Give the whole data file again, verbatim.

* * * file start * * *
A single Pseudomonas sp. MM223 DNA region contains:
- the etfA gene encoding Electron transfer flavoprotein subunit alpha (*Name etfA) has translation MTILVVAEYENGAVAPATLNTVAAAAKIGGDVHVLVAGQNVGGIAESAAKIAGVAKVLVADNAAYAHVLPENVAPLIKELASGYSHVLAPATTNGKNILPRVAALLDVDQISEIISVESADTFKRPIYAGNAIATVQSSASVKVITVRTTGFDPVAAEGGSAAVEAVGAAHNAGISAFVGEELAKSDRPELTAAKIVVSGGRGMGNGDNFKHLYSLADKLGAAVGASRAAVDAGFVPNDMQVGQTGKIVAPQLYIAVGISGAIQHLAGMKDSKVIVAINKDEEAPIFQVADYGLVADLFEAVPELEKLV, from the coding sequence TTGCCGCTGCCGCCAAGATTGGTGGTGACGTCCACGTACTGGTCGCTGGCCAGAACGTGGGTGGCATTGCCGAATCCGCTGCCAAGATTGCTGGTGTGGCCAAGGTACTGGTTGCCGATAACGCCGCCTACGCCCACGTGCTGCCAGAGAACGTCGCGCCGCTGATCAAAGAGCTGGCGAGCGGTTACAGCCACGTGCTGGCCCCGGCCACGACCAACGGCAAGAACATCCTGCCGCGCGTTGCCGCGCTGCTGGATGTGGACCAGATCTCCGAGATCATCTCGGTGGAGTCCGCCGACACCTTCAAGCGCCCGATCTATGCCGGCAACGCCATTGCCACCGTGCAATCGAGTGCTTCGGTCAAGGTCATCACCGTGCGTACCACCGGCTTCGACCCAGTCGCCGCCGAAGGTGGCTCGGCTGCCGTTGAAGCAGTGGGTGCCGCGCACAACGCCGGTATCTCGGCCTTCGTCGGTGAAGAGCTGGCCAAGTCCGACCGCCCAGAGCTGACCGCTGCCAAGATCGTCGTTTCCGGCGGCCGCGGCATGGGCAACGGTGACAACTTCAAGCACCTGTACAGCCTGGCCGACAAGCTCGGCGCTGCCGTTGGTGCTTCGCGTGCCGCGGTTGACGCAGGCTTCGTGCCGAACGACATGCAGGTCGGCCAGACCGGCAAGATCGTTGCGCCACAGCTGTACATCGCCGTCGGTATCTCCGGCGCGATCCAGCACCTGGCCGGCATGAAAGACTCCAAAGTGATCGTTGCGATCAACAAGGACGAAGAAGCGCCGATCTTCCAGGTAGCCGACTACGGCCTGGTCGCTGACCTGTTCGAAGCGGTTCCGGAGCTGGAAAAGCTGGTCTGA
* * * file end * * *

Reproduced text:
A single Pseudomonas sp. MM223 DNA region contains:
- the etfA gene encoding Electron transfer flavoprotein subunit alpha (*Name etfA) has translation MTILVVAEYENGAVAPATLNTVAAAAKIGGDVHVLVAGQNVGGIAESAAKIAGVAKVLVADNAAYAHVLPENVAPLIKELASGYSHVLAPATTNGKNILPRVAALLDVDQISEIISVESADTFKRPIYAGNAIATVQSSASVKVITVRTTGFDPVAAEGGSAAVEAVGAAHNAGISAFVGEELAKSDRPELTAAKIVVSGGRGMGNGDNFKHLYSLADKLGAAVGASRAAVDAGFVPNDMQVGQTGKIVAPQLYIAVGISGAIQHLAGMKDSKVIVAINKDEEAPIFQVADYGLVADLFEAVPELEKLV, from the coding sequence TTGCCGCTGCCGCCAAGATTGGTGGTGACGTCCACGTACTGGTCGCTGGCCAGAACGTGGGTGGCATTGCCGAATCCGCTGCCAAGATTGCTGGTGTGGCCAAGGTACTGGTTGCCGATAACGCCGCCTACGCCCACGTGCTGCCAGAGAACGTCGCGCCGCTGATCAAAGAGCTGGCGAGCGGTTACAGCCACGTGCTGGCCCCGGCCACGACCAACGGCAAGAACATCCTGCCGCGCGTTGCCGCGCTGCTGGATGTGGACCAGATCTCCGAGATCATCTCGGTGGAGTCCGCCGACACCTTCAAGCGCCCGATCTATGCCGGCAACGCCATTGCCACCGTGCAATCGAGTGCTTCGGTCAAGGTCATCACCGTGCGTACCACCGGCTTCGACCCAGTCGCCGCCGAAGGTGGCTCGGCTGCCGTTGAAGCAGTGGGTGCCGCGCACAACGCCGGTATCTCGGCCTTCGTCGGTGAAGAGCTGGCCAAGTCCGACCGCCCAGAGCTGACCGCTGCCAAGATCGTCGTTTCCGGCGGCCGCGGCATGGGCAACGGTGACAACTTCAAGCACCTGTACAGCCTGGCCGACAAGCTCGGCGCTGCCGTTGGTGCTTCGCGTGCCGCGGTTGACGCAGGCTTCGTGCCGAACGACATGCAGGTCGGCCAGACCGGCAAGATCGTTGCGCCACAGCTGTACATCGCCGTCGGTATCTCCGGCGCGATCCAGCACCTGGCCGGCATGAAAGACTCCAAAGTGATCGTTGCGATCAACAAGGACGAAGAAGCGCCGATCTTCCAGGTAGCCGACTACGGCCTGGTCGCTGACCTGTTCGAAGCGGTTCCGGAGCTGGAAAAGCTGGTCTGA